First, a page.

#### 2. The Zero-Divisor Graph on

Let us start by introducing some notation that will be used along the paper. We assume that and are different positive primes.

Lemma 1. *Let . Let , for and , otherwise. Then,*(i)*(ii)**(iii)**, whenever **The vertices of can be split into blocks such that all vertices in the same block have the same behavior. From this partition, we can easily describe the structure of , that is, the content of the following lemma.*

Lemma 2. *For and , let . Then,*

Moreover,(i)If , then is a clique. Otherwise, is a set of independent vertices.(ii)Let and such that . Then, the edges , and , define a complete bipartite graph.

According to the definition, all vertices in the same block of the zero-divisor graph on have the same degree. For more details on this graph, see [30]. Let be the degree of any vertex in . Following the notation of the previous lemma, we also conclude the following information.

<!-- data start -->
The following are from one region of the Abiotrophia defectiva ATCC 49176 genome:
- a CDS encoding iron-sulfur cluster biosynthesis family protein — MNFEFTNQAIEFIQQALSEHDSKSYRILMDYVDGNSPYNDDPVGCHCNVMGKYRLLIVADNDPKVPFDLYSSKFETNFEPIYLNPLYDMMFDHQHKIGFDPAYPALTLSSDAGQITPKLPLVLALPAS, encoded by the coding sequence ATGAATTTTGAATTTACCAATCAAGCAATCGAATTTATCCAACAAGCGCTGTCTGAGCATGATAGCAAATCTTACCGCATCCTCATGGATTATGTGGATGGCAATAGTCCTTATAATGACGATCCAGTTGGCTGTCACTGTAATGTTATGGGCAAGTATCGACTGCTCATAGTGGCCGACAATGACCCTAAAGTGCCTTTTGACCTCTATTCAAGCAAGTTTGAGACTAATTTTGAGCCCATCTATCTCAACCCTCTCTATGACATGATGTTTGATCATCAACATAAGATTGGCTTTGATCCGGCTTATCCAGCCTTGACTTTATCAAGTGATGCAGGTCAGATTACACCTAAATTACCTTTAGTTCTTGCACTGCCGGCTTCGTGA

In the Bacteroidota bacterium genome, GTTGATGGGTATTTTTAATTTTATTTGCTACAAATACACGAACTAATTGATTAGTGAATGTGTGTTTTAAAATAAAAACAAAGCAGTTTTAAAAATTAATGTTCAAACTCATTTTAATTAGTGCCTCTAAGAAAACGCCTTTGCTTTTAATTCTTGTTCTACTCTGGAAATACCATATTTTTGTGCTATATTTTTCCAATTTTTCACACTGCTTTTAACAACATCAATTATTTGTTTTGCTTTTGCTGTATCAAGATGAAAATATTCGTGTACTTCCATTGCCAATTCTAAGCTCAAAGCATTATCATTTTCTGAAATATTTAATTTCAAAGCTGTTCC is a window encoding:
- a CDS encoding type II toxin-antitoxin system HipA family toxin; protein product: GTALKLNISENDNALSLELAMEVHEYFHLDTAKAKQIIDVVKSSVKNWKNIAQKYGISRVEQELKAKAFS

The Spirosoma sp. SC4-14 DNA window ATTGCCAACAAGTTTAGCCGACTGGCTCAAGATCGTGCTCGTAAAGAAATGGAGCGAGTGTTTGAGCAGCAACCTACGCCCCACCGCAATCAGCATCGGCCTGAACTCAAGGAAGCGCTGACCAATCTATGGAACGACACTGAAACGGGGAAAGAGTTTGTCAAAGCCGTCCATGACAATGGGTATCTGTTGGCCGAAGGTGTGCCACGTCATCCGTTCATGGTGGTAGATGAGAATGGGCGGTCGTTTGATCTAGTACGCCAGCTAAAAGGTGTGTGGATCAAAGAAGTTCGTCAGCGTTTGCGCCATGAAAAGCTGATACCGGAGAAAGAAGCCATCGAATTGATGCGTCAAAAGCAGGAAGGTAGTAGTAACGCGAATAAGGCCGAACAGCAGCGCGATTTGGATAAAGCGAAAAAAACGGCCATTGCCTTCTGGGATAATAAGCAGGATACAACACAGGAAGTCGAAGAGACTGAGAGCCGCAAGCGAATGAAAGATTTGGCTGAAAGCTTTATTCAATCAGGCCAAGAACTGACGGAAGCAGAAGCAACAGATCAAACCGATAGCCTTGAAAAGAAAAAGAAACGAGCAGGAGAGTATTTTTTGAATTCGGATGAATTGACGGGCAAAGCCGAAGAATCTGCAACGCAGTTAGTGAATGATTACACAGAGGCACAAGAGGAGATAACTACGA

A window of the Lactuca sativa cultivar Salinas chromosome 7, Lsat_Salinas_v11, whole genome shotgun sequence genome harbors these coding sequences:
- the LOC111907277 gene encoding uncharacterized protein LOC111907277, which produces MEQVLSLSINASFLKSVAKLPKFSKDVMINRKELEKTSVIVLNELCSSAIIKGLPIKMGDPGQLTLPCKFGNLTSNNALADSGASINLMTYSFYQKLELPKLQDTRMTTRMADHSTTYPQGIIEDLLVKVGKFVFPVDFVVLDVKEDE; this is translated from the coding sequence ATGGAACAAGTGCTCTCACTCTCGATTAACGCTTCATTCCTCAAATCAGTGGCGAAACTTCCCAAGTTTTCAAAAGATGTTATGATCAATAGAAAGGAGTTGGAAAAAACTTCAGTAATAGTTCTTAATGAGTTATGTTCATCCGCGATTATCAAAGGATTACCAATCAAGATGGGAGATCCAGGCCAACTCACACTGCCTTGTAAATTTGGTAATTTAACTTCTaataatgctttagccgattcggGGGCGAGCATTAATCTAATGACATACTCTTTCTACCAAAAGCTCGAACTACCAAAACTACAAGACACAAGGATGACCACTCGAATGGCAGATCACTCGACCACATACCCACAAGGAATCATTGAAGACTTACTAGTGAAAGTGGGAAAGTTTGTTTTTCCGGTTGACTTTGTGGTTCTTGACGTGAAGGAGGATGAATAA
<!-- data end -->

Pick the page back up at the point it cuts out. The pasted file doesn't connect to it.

Lemma 3. *For and , then*

Figure 1 shows the structure of the zero-divisor graph . White vertices represent blocks of independent vertices in , whereas black vertices represent cliques.

The structure shown in Lemmas 2 and 3 can be completed by showing the distance between pairs of vertices, which only depends on the block they belong to. This information appears in Table 1.

Let , and , the number of pairs of vertices at distance in a graph .

Lemma 4. *Let be a zero-divisor graph; then,*

*Proof. *The size of is given byThat is, by introducing the values described in Lemma 2, the result follows.

Lemma 5. *Let be a zero-divisor graph; then,*

*Proof. *The number of pairs of vertices at distance 2 is given by the formula that follows:that is,Thus, by Lemma 2, we obtain the following expression:Hence, after simplification, the result follows.

Lemma 6. *Let be a zero-divisor graph; then,*

*Proof. *The number of pairs at distance exactly 3, , is given by the following expression:Thus, by Lemma 2, we get the result.

#### 3. Distance-Based Topological Indices and Polynomials of

Now, we are ready to state and prove the following theorems.